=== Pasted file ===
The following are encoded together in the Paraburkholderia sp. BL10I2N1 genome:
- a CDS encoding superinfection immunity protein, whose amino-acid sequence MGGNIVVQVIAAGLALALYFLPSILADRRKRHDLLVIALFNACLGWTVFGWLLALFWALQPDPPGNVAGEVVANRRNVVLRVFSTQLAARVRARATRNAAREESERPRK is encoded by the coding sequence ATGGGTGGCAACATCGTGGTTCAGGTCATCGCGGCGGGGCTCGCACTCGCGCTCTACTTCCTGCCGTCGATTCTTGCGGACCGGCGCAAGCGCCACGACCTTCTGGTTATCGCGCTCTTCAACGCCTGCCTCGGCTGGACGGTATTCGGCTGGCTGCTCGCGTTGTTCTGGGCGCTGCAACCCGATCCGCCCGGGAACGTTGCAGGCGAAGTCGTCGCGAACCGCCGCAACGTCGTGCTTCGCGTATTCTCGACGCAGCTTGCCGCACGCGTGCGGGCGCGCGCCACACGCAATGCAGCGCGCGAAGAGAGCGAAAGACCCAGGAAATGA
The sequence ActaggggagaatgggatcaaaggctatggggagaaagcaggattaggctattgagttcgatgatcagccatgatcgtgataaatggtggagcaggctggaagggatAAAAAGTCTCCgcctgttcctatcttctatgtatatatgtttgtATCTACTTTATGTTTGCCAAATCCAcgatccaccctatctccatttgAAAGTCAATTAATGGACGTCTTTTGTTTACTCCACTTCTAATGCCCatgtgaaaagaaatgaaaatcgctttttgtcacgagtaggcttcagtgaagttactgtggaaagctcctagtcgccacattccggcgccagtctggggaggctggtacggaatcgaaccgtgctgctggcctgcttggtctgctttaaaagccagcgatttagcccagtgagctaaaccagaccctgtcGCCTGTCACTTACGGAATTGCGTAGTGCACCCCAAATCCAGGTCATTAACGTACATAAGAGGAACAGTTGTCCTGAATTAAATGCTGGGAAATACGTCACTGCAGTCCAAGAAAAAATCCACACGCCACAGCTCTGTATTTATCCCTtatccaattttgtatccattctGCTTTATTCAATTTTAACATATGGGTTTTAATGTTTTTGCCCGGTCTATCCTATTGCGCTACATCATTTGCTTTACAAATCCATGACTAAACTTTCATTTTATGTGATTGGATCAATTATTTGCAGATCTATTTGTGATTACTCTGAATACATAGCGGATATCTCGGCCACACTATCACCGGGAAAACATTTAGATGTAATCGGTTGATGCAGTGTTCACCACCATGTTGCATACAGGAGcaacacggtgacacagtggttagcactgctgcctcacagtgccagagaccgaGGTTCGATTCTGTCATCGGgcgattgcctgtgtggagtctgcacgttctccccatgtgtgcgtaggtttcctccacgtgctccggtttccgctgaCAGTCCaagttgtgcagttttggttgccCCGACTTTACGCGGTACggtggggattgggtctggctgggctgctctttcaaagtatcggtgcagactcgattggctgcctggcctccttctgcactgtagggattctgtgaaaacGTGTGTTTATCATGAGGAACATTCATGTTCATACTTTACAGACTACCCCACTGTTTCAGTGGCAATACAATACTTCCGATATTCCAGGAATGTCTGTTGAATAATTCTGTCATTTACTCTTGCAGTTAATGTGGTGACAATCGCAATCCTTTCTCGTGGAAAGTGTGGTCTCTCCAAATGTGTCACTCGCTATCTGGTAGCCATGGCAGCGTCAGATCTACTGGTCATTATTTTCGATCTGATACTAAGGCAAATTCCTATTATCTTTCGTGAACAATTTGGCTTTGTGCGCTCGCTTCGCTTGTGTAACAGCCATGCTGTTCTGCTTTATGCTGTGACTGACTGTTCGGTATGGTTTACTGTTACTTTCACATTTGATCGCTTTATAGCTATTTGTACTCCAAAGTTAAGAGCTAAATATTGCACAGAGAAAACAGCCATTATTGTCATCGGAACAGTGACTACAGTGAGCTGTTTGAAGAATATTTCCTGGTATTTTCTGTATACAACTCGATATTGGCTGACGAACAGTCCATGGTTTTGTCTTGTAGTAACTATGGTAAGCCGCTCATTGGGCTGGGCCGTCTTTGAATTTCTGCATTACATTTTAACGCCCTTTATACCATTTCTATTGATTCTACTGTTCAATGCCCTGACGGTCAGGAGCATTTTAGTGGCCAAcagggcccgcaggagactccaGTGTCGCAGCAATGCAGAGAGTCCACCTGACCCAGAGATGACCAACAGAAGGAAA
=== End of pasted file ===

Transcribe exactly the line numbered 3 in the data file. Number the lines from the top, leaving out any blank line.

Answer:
The sequence ActaggggagaatgggatcaaaggctatggggagaaagcaggattaggctattgagttcgatgatcagccatgatcgtgataaatggtggagcaggctggaagggatAAAAAGTCTCCgcctgttcctatcttctatgtatatatgtttgtATCTACTTTATGTTTGCCAAATCCAcgatccaccctatctccatttgAAAGTCAATTAATGGACGTCTTTTGTTTACTCCACTTCTAATGCCCatgtgaaaagaaatgaaaatcgctttttgtcacgagtaggcttcagtgaagttactgtggaaagctcctagtcgccacattccggcgccagtctggggaggctggtacggaatcgaaccgtgctgctggcctgcttggtctgctttaaaagccagcgatttagcccagtgagctaaaccagaccctgtcGCCTGTCACTTACGGAATTGCGTAGTGCACCCCAAATCCAGGTCATTAACGTACATAAGAGGAACAGTTGTCCTGAATTAAATGCTGGGAAATACGTCACTGCAGTCCAAGAAAAAATCCACACGCCACAGCTCTGTATTTATCCCTtatccaattttgtatccattctGCTTTATTCAATTTTAACATATGGGTTTTAATGTTTTTGCCCGGTCTATCCTATTGCGCTACATCATTTGCTTTACAAATCCATGACTAAACTTTCATTTTATGTGATTGGATCAATTATTTGCAGATCTATTTGTGATTACTCTGAATACATAGCGGATATCTCGGCCACACTATCACCGGGAAAACATTTAGATGTAATCGGTTGATGCAGTGTTCACCACCATGTTGCATACAGGAGcaacacggtgacacagtggttagcactgctgcctcacagtgccagagaccgaGGTTCGATTCTGTCATCGGgcgattgcctgtgtggagtctgcacgttctccccatgtgtgcgtaggtttcctccacgtgctccggtttccgctgaCAGTCCaagttgtgcagttttggttgccCCGACTTTACGCGGTACggtggggattgggtctggctgggctgctctttcaaagtatcggtgcagactcgattggctgcctggcctccttctgcactgtagggattctgtgaaaacGTGTGTTTATCATGAGGAACATTCATGTTCATACTTTACAGACTACCCCACTGTTTCAGTGGCAATACAATACTTCCGATATTCCAGGAATGTCTGTTGAATAATTCTGTCATTTACTCTTGCAGTTAATGTGGTGACAATCGCAATCCTTTCTCGTGGAAAGTGTGGTCTCTCCAAATGTGTCACTCGCTATCTGGTAGCCATGGCAGCGTCAGATCTACTGGTCATTATTTTCGATCTGATACTAAGGCAAATTCCTATTATCTTTCGTGAACAATTTGGCTTTGTGCGCTCGCTTCGCTTGTGTAACAGCCATGCTGTTCTGCTTTATGCTGTGACTGACTGTTCGGTATGGTTTACTGTTACTTTCACATTTGATCGCTTTATAGCTATTTGTACTCCAAAGTTAAGAGCTAAATATTGCACAGAGAAAACAGCCATTATTGTCATCGGAACAGTGACTACAGTGAGCTGTTTGAAGAATATTTCCTGGTATTTTCTGTATACAACTCGATATTGGCTGACGAACAGTCCATGGTTTTGTCTTGTAGTAACTATGGTAAGCCGCTCATTGGGCTGGGCCGTCTTTGAATTTCTGCATTACATTTTAACGCCCTTTATACCATTTCTATTGATTCTACTGTTCAATGCCCTGACGGTCAGGAGCATTTTAGTGGCCAAcagggcccgcaggagactccaGTGTCGCAGCAATGCAGAGAGTCCACCTGACCCAGAGATGACCAACAGAAGGAAA